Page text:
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History shows that the most successful products and services — from the VHS video recorder to the Apple iPad — are the ones that are the most user-centric, and in order to construct those kinds of experiences companies need to use all the data that is at their disposal, WiBiData co-founder and chief technology officer Aaron Kimball told the Structure:Data conference in New York on Thursday.
The problem for many companies is that information about their users is spread across hundreds or even thousands of different fields in various databases, and it’s difficult to put it all together in real time. But doing that successfully is becoming more and more important as services become more personalized.
Kimball, whose company has been funded by Google chairman Eric Schmidt and Ron Conway’s SV Angel group, said that WiBiData’s solution is to put together a platform that combines big-data aggregation and analysis tools like Hadoop and Hbase and Apache’s Avro, which can pull in and make sense of data coming from multiple databases in one location, and then make it easy for companies to extract and make use of that information in real time. In addition to tools that combine those services, WiBiData also has a user interface and dashboard that allow companies to pick and choose which data to use quickly.
Online users in particular have grown used to services like Amazon and Netflix, which provide real-time recommendations based on what a user has done in the past or other elements of their user profile, Kimball said. This not only saves a user time, but exposes them to items they may not have even known they wanted to search for — and thus creates a better user experience.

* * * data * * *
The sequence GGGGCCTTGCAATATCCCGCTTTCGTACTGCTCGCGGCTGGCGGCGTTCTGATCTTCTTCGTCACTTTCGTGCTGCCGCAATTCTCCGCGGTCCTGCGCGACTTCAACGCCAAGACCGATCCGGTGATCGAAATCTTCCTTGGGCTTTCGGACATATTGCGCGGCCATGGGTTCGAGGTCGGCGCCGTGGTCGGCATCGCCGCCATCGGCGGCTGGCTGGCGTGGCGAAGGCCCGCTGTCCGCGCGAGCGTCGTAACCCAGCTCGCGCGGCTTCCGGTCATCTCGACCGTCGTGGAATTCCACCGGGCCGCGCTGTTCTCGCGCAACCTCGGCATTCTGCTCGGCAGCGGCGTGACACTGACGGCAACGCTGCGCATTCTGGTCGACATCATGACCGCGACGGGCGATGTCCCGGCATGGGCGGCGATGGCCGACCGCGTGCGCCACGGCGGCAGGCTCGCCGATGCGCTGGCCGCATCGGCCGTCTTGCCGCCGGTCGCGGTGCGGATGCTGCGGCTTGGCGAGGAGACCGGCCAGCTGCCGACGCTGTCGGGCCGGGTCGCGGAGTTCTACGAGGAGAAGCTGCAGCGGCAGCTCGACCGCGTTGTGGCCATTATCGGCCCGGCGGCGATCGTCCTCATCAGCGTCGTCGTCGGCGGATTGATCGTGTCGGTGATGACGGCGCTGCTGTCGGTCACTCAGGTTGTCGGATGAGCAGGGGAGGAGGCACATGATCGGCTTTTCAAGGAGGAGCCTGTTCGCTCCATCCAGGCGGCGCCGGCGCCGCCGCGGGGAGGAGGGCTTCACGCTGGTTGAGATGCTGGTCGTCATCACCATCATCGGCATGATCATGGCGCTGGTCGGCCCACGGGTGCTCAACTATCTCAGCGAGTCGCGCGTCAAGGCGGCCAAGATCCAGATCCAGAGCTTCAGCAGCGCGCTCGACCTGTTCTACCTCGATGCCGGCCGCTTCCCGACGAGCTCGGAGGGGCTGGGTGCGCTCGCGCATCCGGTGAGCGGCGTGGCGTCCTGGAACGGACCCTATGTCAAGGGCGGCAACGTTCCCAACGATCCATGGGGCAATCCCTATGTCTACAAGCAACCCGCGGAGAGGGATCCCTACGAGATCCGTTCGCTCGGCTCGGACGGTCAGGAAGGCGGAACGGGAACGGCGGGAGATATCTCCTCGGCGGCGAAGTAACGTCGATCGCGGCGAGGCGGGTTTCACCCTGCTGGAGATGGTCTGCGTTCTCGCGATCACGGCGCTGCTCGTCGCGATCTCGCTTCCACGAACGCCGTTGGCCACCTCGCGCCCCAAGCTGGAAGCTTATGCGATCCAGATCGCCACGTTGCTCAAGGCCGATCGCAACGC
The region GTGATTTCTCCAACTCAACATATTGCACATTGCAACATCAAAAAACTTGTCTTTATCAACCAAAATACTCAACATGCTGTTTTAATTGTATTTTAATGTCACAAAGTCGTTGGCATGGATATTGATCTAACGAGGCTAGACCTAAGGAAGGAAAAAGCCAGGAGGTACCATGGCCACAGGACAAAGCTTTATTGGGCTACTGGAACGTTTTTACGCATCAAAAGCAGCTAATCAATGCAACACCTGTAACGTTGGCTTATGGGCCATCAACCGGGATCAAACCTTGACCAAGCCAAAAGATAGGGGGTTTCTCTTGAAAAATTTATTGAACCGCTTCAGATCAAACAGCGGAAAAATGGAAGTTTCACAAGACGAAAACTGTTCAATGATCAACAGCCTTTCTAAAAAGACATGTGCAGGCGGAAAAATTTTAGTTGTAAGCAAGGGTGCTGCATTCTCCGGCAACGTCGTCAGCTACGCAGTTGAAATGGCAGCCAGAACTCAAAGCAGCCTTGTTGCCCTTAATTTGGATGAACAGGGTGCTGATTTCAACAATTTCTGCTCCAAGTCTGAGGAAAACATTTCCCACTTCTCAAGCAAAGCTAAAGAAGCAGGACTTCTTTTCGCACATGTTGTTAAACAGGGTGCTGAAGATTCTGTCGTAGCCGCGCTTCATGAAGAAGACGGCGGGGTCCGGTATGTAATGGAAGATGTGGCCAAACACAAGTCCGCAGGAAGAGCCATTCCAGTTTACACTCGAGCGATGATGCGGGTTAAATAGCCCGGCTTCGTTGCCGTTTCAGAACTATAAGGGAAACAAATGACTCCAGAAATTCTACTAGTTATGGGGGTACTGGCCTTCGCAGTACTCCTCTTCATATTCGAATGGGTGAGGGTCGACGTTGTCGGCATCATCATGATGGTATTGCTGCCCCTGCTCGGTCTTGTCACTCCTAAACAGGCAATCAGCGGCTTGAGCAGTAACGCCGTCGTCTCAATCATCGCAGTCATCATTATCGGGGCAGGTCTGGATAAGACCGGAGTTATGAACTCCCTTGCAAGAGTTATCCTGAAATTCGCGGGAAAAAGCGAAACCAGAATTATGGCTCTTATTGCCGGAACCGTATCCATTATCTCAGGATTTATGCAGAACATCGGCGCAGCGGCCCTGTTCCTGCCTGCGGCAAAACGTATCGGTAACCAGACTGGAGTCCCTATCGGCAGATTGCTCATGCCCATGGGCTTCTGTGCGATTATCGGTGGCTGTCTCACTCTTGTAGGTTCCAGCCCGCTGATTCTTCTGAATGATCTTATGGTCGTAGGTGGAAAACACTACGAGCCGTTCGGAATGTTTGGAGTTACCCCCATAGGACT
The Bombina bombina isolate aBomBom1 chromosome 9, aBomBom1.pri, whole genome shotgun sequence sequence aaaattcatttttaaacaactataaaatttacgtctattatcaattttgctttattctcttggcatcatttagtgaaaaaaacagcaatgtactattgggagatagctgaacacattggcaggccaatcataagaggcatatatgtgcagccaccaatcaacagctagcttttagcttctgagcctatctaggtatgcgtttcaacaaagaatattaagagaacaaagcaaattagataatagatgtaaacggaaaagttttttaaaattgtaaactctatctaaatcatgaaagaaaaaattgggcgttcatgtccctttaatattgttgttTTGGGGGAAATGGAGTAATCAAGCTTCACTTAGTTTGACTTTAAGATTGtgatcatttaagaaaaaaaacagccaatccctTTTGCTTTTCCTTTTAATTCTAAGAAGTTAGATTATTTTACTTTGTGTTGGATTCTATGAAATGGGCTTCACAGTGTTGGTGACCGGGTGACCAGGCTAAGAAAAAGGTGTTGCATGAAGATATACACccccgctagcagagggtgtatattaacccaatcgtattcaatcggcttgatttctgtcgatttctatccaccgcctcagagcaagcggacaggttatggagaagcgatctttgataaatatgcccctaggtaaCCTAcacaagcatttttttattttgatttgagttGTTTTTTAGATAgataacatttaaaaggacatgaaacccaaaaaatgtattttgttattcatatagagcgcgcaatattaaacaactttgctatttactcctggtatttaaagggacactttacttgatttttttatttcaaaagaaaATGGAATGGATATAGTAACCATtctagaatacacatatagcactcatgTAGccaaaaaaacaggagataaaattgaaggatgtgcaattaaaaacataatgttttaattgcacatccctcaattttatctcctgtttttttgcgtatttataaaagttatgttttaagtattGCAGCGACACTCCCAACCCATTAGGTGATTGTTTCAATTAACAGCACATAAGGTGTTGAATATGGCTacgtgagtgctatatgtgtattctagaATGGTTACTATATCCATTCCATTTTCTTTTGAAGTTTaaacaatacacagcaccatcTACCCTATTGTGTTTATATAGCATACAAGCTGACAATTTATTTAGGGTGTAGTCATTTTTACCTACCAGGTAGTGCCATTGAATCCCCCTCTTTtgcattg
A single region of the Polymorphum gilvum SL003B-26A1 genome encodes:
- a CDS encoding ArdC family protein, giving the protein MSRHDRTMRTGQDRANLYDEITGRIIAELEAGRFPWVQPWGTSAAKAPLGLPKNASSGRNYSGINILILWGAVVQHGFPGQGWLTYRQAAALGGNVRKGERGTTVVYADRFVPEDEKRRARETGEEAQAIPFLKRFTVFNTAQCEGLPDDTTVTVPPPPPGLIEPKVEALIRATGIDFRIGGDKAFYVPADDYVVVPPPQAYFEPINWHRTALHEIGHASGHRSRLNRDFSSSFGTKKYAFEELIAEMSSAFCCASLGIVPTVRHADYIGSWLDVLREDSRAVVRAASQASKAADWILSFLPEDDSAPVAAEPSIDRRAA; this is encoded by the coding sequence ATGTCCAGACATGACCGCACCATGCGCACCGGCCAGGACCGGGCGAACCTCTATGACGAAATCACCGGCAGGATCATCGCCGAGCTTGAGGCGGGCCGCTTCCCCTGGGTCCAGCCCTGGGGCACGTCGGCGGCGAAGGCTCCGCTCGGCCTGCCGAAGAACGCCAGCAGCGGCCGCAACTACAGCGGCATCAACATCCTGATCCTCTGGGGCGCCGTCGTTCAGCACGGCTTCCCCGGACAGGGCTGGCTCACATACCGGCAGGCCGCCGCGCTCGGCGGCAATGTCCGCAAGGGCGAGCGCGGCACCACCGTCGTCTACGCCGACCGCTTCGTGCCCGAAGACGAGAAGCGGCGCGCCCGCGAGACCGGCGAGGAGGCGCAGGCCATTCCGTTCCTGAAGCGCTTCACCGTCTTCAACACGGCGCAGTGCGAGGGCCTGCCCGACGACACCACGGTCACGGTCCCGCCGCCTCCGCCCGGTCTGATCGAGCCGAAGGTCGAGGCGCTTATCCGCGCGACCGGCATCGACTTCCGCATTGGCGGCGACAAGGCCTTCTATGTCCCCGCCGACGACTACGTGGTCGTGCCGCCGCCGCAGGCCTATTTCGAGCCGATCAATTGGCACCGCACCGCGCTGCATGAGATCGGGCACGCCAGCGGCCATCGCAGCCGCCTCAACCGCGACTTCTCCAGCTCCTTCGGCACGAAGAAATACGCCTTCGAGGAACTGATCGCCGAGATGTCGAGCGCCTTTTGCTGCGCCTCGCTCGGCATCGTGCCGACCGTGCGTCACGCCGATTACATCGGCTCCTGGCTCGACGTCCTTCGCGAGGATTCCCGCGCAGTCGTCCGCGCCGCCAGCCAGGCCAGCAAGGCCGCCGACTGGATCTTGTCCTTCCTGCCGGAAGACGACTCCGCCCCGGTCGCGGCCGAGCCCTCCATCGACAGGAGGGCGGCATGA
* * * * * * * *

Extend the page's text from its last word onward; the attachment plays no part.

So if your company is selling hardware and a user puts a hammer in their online shopping cart, you want to be able to suggest that they buy some nails as well. But this has to be done in milliseconds if it is to be useful, and that requires manipulating large amounts of data in real time to update or alter the user’s profile and pull in the new selection.
“We are now capable of collecting and analyzing orders of magnitude more information than at any other time in history,” thanks to the database tools we have, Kimball said, but “the one constrained resource is understanding.” Users of online services now expect to have things personalized in real time, and if your company can’t provide that then you are going to be behind the curve, he said.